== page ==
According to Courthouse News Service, more than 100 medical malpractice lawsuits were brought against Kaiser Foundation hospitals in 2013 alone. While neither the foundation nor Kaiser Permanente operates in Missouri or Kansas, this is of major concern because the group is the nation’s largest health care system, operating in nine states and Washington, D.C.
One recent claim involves allegations of major negligence against the Kaiser Foundation Health Plan, a Kaiser Foundation hospital and a group of cardiologists in Maryland. The wrongful death lawsuit claims the hospital and cardiologists failed to perform the tests necessary to diagnose a 53-year-old man’s fatal heart attack — and the health plan repeatedly denied his requests for a second opinion.
There was plenty of time to prevent this man’s death. In Dec. 2011, he was brought to a non-Kaiser hospital for symptoms of a heart attack. That facility recommended a CT angiogram, but it was never performed because he had to be transferred to a Kaiser-approved facility.
At the Kaiser facility he was given an exercise stress test, but even his cardiologist admitted it was non-diagnostic, as it hadn’t been performed properly. The cardiologist never recommended a repeat test, a CT angiogram or, indeed, any further diagnostic testing.
He was discharged and scheduled for a follow-up appointment in Jan. 2012. That doctor performed an echocardiogram, but the man was concerned enough to ask his health plan to approve a second opinion.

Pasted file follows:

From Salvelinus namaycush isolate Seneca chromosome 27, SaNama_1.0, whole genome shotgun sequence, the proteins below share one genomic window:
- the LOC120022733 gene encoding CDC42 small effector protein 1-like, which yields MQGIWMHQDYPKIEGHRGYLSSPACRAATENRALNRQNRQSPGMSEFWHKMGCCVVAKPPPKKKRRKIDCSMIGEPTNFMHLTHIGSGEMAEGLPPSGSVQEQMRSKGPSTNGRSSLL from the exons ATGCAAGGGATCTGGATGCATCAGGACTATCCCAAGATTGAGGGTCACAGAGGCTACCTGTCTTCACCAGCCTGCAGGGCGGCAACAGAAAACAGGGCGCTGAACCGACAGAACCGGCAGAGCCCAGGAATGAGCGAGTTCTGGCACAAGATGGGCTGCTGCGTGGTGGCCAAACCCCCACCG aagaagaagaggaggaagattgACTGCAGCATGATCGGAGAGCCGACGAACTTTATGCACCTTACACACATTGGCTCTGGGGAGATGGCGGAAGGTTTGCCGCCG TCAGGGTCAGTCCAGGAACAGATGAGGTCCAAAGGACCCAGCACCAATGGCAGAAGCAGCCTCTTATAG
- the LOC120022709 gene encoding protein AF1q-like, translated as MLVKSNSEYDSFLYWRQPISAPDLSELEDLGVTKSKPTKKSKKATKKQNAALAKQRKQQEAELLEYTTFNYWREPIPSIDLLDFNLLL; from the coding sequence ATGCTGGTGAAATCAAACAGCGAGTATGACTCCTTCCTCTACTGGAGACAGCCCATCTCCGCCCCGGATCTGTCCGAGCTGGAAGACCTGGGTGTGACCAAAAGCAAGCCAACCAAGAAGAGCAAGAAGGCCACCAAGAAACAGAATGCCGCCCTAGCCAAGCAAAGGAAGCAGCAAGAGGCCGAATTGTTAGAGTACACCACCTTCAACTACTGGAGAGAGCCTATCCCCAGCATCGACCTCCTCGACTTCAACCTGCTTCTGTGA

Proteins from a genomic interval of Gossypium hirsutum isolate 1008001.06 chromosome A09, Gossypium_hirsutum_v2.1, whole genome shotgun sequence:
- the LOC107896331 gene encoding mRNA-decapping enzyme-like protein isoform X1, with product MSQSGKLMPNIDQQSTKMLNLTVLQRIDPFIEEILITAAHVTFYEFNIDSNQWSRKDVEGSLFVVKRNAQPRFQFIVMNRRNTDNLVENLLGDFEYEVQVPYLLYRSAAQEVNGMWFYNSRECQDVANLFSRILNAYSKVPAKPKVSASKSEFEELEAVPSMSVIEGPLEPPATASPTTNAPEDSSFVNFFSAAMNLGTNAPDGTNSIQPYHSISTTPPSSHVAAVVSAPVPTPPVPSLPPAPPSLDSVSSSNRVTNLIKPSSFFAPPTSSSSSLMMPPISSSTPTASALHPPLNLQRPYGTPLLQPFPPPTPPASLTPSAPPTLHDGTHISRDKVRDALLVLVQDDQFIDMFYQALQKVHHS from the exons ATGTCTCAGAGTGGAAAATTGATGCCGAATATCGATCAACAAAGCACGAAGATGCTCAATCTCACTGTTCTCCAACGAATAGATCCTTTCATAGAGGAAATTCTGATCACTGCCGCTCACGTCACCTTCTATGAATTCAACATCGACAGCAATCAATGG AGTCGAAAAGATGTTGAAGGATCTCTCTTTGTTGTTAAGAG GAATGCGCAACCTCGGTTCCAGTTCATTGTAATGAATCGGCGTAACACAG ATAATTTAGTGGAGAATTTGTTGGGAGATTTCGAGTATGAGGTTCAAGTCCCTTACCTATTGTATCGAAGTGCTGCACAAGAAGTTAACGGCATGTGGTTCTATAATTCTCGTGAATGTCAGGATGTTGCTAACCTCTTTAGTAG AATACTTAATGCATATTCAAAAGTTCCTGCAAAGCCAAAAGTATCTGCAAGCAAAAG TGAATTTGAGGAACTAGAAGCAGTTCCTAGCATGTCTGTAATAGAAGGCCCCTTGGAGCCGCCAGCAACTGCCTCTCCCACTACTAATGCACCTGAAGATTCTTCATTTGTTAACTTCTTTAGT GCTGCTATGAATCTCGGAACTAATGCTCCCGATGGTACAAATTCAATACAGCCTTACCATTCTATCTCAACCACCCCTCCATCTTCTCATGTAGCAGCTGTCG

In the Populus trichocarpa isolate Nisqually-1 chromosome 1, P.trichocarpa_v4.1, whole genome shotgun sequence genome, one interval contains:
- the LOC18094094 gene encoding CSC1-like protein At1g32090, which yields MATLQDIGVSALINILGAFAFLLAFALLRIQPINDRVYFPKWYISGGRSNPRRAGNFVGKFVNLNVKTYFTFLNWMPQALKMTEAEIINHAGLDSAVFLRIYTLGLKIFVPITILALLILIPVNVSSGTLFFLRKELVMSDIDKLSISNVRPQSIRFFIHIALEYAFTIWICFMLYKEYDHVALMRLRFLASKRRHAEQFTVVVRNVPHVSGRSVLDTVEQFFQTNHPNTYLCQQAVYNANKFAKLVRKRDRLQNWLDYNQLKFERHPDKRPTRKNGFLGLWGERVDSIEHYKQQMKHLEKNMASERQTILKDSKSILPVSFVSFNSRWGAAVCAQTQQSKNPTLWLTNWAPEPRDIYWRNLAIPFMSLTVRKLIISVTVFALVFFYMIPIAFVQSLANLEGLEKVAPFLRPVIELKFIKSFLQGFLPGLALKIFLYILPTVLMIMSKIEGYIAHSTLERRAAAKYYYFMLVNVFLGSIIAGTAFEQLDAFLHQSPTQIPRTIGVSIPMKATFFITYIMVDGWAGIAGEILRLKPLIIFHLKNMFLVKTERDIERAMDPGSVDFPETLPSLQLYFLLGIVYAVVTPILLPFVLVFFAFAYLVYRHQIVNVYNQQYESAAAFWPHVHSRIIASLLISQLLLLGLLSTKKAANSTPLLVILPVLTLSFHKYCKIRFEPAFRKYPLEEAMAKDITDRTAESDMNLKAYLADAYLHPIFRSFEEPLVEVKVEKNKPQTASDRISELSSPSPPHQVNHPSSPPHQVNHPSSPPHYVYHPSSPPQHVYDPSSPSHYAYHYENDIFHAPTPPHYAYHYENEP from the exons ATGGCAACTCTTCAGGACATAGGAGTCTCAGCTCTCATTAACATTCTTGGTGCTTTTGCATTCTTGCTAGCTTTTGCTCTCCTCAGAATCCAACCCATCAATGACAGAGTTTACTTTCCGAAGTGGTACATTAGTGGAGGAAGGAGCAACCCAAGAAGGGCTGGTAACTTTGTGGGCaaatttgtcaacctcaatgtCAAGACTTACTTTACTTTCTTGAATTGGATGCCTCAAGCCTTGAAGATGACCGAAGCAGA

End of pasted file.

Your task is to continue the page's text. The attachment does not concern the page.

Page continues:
In February, his brother died from a heart attack. He repeated his request for a second opinion, which was denied. The follow-up cardiologist assured him his heart problem was “electrical” and not the same condition his brother had just died from, but she had no access to the brother’s medical records.
In March, after a third request for a second opinion, the follow-up doctor agreed to order another stress test. The 52-year-old died on April 3, before the second stress test could be performed.
His devastated family believes he could easily have led a healthy, normal and fulfilling life if Kaiser and its doctors hadn’t failed to diagnose the heart attack and, based on the Courthouse News report, they have good reason. Any diagnostic error can result in a life-altering tragedy. If these doctors failed — or were denied authorization — to perform necessary tests in the face of repeated patient requests, this family deserves answers.
Source: Courthouse News Service, “Family Blames Kaiser for Dad’s Death,” Barbara Wallace, Jan. 3, 2014